Left and Right-hand activation crystals can be recognized by the presence of an additional face, similar to a time-link or window crystal. In the case of the right/left hand activation crystal, these faces are referred to as x-faces and are a less common crystal facet that appears in the upper left or right corner of the long, m-faces or “sides “of some quartz crystals.
Dauphine twins and Brazil Law twins can also be recognized by presence and positioning of this rare quartz face.
For the esoterically minded, the x-face denotes either right or left-handed activation in a crystal. Some also maintain that the crystal is either masculine or feminine in polarity, according to the placement of the x-faces.
When attempting to understand how or why a crystal should be right or left-handed in nature, it may help to envision the quartz formation from a molecular perspective. The term right or left-handed refers to the directional growth of the quartz crystal, and would be more correctly stated not as "left or right-handed" per se, but rather as the growth of the crystal tending in either a clockwise or counter-clockwise spiral. During the formative process of macromosaic quartz, as elements swirl in the hot liquid matrix and silica dioxide (quartz) is created, it forms simple units known as “crystallites”.
In the bonding of these units the molecules will begin to move in one of two directions as they form. Envision, if you will, the molecular structuring of the quartz proceeding in a spiral, as particle upon particle is transferred and crystallization takes place. In this way we can begin to fathom the directional tendency of its formation and hence, its energetic signature as either left or right, clockwise or counterclockwise, masculine or feminine. This aspect of polarity exists in all quartz crystals as the original string of crystallites will form along the crystals c-axis and will always tend to spiral in either one direction or the other. Indication of polarity can be very useful in determining the application of the crystal in healing practice.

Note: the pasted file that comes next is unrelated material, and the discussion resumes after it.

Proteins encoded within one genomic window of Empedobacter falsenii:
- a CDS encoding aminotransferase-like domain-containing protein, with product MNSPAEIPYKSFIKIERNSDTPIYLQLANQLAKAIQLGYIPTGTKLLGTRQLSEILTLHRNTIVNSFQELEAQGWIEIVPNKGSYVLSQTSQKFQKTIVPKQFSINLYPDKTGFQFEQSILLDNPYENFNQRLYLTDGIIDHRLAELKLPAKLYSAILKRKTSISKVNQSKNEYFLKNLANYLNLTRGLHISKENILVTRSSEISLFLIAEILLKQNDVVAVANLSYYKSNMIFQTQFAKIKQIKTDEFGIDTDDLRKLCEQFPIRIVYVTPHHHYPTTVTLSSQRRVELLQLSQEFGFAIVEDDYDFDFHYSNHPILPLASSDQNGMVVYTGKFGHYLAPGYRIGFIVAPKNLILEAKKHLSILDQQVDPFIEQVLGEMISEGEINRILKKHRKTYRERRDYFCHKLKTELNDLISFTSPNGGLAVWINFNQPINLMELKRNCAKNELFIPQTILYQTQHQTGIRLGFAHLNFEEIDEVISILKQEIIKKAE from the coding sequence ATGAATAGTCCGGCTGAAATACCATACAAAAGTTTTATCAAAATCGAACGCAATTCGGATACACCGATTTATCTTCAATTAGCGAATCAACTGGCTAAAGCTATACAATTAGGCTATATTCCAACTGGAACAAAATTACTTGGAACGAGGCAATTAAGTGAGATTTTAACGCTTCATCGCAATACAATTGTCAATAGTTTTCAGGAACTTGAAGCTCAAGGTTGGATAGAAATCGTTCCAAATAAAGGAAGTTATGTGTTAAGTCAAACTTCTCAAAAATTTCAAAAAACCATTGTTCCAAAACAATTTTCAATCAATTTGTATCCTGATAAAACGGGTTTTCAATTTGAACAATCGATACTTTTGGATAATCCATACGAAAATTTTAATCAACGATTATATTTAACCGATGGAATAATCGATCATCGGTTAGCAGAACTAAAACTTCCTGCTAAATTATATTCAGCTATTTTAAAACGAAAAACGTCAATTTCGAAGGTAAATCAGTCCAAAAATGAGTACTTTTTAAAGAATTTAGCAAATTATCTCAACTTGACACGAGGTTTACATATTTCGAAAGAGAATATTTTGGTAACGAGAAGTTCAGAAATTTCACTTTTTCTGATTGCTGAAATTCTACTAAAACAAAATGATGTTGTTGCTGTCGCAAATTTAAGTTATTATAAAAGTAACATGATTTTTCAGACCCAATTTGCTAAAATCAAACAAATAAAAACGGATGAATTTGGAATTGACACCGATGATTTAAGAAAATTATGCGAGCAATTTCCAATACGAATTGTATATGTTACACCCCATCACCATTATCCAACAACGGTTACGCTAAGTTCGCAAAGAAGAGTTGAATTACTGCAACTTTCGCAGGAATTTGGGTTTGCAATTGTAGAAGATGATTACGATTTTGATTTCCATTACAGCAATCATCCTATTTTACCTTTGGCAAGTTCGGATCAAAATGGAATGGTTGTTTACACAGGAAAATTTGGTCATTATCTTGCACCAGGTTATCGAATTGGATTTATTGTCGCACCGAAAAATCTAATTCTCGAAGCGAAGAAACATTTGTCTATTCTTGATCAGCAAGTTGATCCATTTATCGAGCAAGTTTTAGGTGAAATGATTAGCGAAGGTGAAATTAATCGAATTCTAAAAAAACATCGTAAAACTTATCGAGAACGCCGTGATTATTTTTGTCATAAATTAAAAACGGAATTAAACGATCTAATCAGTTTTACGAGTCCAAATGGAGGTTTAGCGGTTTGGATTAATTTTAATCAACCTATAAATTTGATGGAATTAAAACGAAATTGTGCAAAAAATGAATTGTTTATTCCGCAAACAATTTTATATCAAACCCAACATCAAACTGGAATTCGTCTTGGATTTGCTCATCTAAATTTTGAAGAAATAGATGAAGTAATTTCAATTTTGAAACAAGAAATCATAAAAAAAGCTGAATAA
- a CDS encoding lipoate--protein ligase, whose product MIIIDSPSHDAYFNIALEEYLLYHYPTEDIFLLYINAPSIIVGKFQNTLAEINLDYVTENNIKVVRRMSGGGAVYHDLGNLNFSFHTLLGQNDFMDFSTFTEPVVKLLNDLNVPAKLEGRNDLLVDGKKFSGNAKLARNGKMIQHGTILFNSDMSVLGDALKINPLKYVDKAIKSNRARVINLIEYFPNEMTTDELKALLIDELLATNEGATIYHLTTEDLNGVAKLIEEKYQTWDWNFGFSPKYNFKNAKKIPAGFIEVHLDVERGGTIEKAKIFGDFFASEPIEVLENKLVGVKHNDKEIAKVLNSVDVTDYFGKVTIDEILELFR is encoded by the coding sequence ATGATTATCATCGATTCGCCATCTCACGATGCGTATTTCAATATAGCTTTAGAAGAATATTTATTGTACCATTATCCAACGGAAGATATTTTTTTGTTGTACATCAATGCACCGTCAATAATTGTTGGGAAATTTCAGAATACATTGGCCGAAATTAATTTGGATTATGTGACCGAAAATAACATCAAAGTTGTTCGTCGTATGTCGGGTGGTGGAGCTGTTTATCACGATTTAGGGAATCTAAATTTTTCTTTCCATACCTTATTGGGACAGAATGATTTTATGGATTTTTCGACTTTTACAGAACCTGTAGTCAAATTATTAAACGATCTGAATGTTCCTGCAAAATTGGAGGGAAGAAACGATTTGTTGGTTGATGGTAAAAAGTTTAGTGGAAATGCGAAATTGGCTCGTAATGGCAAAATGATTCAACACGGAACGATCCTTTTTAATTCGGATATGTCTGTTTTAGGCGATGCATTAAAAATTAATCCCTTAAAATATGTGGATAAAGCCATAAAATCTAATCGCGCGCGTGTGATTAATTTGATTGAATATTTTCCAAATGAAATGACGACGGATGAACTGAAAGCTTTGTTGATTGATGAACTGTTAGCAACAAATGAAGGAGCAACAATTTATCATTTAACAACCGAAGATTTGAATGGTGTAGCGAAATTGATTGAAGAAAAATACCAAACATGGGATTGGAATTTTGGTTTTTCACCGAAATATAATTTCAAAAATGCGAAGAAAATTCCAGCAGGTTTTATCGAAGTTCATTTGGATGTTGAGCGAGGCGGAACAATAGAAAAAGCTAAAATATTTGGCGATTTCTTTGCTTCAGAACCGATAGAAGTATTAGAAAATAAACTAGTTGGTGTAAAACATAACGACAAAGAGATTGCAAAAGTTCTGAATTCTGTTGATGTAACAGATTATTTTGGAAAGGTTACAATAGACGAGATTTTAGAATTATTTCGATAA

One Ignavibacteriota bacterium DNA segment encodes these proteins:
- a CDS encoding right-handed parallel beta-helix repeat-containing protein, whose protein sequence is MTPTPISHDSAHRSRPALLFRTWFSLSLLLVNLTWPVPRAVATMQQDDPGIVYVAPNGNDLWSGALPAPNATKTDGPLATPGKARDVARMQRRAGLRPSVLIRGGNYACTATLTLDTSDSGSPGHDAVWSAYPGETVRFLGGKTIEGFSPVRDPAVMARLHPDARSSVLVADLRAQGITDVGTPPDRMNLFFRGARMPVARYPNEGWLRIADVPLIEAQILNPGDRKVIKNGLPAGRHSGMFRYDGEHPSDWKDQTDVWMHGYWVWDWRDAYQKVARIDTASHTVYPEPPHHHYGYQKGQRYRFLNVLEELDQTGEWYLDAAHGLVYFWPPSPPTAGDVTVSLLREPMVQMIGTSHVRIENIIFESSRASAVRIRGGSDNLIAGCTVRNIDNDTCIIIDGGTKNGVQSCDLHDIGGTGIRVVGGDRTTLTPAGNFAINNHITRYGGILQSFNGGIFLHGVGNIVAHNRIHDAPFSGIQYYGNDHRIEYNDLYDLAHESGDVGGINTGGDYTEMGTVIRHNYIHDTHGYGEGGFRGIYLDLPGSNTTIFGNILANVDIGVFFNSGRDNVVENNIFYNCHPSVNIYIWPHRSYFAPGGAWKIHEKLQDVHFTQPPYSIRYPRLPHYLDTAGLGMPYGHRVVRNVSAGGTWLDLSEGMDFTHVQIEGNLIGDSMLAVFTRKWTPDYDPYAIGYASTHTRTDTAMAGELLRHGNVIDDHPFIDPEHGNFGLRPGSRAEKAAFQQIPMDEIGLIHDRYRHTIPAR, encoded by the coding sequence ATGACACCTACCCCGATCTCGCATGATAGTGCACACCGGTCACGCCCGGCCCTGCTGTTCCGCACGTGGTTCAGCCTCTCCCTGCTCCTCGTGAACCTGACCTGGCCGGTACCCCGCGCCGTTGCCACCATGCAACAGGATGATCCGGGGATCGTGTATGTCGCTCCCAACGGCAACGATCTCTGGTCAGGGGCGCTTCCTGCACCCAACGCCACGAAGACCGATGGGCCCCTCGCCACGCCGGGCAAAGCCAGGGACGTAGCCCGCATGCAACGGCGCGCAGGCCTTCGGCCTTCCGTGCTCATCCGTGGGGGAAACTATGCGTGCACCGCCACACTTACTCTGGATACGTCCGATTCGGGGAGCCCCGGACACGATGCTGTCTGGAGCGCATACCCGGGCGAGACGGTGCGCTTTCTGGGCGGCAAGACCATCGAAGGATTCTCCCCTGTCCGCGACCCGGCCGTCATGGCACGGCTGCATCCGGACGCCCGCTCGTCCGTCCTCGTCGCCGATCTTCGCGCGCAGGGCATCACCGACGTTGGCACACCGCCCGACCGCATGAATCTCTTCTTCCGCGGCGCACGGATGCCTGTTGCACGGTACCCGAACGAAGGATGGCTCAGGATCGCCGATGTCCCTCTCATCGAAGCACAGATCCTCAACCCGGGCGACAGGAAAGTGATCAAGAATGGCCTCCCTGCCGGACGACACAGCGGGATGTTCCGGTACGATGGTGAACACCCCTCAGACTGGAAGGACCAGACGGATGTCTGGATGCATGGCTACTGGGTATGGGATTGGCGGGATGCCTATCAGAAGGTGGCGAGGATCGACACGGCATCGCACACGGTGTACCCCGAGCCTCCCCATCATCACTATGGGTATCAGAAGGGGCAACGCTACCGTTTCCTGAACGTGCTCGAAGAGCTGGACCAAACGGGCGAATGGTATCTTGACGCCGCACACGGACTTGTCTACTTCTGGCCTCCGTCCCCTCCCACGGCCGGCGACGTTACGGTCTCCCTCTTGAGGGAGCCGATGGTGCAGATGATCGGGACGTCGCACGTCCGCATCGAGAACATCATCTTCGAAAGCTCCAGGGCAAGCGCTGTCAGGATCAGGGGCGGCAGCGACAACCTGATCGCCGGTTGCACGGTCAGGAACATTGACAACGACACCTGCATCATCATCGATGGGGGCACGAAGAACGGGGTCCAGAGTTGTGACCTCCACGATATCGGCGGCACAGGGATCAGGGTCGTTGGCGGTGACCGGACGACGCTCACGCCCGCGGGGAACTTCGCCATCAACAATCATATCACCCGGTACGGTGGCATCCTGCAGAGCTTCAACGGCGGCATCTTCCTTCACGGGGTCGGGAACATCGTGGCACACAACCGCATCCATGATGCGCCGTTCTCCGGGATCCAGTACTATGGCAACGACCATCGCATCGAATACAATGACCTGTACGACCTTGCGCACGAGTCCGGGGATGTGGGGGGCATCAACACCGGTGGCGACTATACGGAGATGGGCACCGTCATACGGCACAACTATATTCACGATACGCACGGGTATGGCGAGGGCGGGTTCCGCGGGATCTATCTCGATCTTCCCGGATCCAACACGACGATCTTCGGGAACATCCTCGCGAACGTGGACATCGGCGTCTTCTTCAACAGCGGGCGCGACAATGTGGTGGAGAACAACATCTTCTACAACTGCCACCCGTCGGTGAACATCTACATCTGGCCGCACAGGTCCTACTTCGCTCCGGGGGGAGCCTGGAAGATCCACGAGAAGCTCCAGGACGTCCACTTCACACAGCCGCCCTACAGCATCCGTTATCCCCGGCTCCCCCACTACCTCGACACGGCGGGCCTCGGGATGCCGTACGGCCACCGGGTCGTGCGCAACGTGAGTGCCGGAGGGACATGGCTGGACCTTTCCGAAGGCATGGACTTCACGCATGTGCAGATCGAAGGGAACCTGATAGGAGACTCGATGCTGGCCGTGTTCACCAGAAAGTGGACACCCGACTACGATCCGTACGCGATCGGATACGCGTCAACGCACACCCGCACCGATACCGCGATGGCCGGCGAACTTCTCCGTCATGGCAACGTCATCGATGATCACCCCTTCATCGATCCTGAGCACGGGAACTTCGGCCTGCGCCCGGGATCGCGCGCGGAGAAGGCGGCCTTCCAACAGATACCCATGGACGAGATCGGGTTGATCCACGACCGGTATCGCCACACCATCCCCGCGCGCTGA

Through contemplation of these spiraling polar opposites one may obtain a clear picture of the function of the right or left-handed activation crystal. To say that left is feminine and right masculine is a simplistic way to begin this contemplation though the concept of actual gender or sex can also tend to be misleading.
It is rare to find clear signs of left or right handedness on the surface of the crystals and these signatures are often sought after by collectors of unusual quartz or rare formations.
We may also make use of right or left-handed quartz crystals in healing practice, invoking archetypal powers of one of countless specific aspects of either masculinity or femininity and applying this vibrational frequency to balance any discordant vibrations in ourselves or our surroundings.
Many quartz crystals have visible areas of previous contact with other crystals. Because the other individual crystals in the family grew so close, and the crystals were not on a parallel growth path, the quartz formed in such a way as to compensate for the other's presence in the ordering of molecules.
It may help to picture the way that a tree growing right next to a chain-link fence will, in time, envelope parts of the fence as it grows. In resting one’s finger or thumb on the contact impression of a quartz crystal one may note that the digit enters below the “surface barrier” of the crystal rather than merely resting on the flat face of the stone.
This point of contact is an ideal way to enter and exchange with the vibrational frequency of the quartz crystal in a way with which it was formerly accustomed. The crystal actually compensated in molecular structuring and formed specifically in order to have an exterior member present in that area.
At a glance, this apparent mineral inclusion appears to be calcite, judging by its silvery-whitish color and rhomboid form. Upon closer inspection, however, one may perceive that there is a small opening on the quartz surface, indicating that it is actually a hollow rhombohedral cavity with traces of a reddish clay-like material near the opening.
This type of cavity is known as an "inclusion void" and the example shown in the photo is the natural cast of a calcite mineral that dissolved away during the formative phase of the crystal, leaving a perfect impression of itself inside the optically clear quartz. Often an inclusion void may be entirely enclosed within the quartz host, making positive identification difficult.
Whether an actual mineral inclusion exists within the cavity, or if it is merely an empty void in the form of the mineral that was formerly present, may be difficult to determine. In this particular case the mineral cast is near to the surface of the quartz crystal and the opening to the hollow interior is visible, a clear indication of an inclusion void. "inclusion voids" -Inclusions in Quartz